When asked about equal opportunities and rights between men and women, Paula says we still have a long way to go. For her, to be a woman today “It is to live in the present, in the past, and in the future. At present, in our struggles for rights and recognition of achievements. In the past, because of we are aware of the difficulties our mothers, grandmothers, and great-grandmothers faced. And at the same time, we value the pleasure of doing typically female tasks such as caring for the children, caring for ourselves and our families, while also occupying previously exclusively male spaces. In the future, because we are looking for the new generations to be able to fight their own battles over what has already been won”.

 

Ghislana Licena Terêncio

Member of the Financial and Administrative team of YFU Brazil, Ghislana Licena Terêncio has been in the organization for 6 years and met the company through her colleague Paula Solano.At a beginning with a lot of work and learning, Ghislana believes that she and her family are nowadays, very much engaged in the exchange experience and have even had a German exchange student at home for a semester. A period that, according to her, marked not only her personal life but also her professional one, as it made it possible to experience and understand better how an exchange works.

When asked about the opportunity and rights for men and women, Ghislana says that even though there are more opportunities for women today, there is still a lot of discrimination. And complete: “To be a woman today for me is to be independent, to fight for your goals and to love yourself, even when you accumulate different duties: Mother, professional, wife, housekeep, etc … we are warriors and we can fulfill our role very well.”

 

Rafaela Rodrigues,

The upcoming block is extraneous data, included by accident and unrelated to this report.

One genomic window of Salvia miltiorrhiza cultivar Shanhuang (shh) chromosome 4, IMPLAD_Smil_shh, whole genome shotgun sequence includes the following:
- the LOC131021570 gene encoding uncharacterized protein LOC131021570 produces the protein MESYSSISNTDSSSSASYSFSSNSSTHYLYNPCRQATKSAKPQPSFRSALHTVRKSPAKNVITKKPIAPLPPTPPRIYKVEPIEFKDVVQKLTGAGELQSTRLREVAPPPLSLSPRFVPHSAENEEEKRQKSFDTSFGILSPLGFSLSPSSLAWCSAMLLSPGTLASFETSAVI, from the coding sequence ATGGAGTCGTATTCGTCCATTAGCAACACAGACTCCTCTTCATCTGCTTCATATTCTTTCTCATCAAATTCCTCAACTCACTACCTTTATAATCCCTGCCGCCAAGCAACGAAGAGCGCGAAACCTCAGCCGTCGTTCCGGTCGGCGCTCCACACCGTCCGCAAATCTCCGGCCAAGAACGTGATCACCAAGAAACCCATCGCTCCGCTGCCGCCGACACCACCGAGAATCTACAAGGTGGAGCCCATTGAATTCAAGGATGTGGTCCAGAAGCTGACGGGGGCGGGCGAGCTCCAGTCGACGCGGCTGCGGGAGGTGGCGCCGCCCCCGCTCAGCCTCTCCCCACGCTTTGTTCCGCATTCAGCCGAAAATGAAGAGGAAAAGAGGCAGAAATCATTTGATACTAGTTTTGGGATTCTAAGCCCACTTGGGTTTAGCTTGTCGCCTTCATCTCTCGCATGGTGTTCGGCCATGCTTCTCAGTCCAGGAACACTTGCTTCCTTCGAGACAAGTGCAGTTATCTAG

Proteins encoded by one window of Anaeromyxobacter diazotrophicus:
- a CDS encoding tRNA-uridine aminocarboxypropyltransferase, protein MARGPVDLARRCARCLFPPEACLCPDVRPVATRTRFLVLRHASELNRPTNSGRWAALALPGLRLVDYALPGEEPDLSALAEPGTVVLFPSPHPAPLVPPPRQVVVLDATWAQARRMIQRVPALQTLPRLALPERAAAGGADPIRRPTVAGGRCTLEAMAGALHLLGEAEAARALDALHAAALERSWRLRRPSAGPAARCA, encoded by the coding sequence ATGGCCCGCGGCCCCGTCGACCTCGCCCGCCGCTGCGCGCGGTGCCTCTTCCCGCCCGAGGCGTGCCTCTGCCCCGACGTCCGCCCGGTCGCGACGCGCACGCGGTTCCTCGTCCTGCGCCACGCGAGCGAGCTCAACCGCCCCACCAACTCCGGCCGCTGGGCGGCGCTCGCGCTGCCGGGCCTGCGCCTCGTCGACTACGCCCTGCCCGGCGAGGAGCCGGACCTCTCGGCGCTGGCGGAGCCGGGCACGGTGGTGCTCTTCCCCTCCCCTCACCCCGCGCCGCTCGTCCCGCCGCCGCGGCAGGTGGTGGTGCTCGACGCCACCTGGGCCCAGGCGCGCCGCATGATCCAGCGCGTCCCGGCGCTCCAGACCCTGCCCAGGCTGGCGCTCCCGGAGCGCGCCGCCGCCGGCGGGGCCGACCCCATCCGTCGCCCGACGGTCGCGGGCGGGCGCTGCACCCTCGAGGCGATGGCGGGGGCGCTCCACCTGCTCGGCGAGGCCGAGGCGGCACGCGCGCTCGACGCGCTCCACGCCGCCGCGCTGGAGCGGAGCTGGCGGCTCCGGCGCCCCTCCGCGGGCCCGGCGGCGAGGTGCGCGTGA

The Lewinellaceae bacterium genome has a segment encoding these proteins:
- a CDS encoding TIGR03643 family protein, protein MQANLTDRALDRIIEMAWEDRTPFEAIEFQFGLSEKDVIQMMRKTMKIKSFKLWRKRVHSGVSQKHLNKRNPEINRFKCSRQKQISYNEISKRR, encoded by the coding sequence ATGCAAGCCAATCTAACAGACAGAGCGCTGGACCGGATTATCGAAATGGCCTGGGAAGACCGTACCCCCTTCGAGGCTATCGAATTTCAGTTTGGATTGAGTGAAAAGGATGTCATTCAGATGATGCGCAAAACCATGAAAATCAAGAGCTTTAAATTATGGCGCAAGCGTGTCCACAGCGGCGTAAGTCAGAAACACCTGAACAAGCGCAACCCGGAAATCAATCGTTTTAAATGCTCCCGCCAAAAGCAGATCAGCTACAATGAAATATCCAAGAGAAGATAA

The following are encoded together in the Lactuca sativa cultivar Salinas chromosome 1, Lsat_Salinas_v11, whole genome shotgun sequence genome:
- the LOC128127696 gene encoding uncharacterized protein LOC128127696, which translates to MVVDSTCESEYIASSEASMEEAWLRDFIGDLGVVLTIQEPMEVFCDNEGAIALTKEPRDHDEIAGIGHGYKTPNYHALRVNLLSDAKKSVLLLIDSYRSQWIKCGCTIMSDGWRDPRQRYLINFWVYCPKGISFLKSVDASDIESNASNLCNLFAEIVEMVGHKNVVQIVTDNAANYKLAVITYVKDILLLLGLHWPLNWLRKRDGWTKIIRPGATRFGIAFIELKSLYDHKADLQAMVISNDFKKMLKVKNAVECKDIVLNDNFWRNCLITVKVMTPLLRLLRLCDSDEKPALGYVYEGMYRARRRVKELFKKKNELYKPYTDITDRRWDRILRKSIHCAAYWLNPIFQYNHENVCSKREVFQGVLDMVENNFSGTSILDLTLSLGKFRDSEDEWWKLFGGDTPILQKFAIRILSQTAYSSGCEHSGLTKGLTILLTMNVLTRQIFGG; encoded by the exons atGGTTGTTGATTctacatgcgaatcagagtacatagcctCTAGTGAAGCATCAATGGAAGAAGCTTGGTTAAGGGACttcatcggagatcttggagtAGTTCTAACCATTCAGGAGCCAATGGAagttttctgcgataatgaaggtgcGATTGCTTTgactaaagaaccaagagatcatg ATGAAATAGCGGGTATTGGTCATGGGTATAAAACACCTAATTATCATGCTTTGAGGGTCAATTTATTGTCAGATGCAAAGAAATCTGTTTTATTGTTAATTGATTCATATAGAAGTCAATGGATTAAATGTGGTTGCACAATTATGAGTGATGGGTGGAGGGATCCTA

A YFU Brazil Assistant Coordinator for 6 years, Rafaela Rodrigues started in the field as an operation agent in the city where she lived. Held with her professional life, Rafaela considers her experience in YFU educational and rewarding, and she has so much involvement and dedication in what she does that she even receives students from the organization at her home when they need to spend one or two nights in Rio de Janeiro. This experience is considered enriching, not only for her but also for her family.

It is no wonder, that the most impressed thing in her professional life was her first year at work, and the first student she helped to go abroad. Rafaela says that because she didn’t have an exchange, she could experience how enriching this trip was for her first student when she received her back, 11 months later, it was an incredible experience. She also pointed out that the possibility of go along with the personal transformation of a young woman on the return of the United States helped her to believe more in her work at the YFU and to understand that she has a responsibility that can transform lives.

When it comes to women and gender equity, Rafaela doesn’t contain words. “Even today we see disparities in salaries, few women in management positions and domestic tasks that are not divided equally. Women are overwhelmed with everything that culture still imposes on us. We need to be good mothers, professionals, wives … “, she also mentions the dictatorship of beauty imposed on women, but shows hope in the daily battle for equity, and concludes:” Nowadays, to be a woman is to know that despite many fights and achievements we still have a long way to go. It’s to leave the beliefs and prejudices aside and continue fighting for more equality “.

 

In common, the YFU Women have an appreciation for the work they do, and the awareness that every woman deserves respect, equality of rights and opportunities. They also believe that by winning equity, we still have a lot to fight, but they show hope in the struggle of women today, who with strength and dedication they don’t give up on their goals and dreams.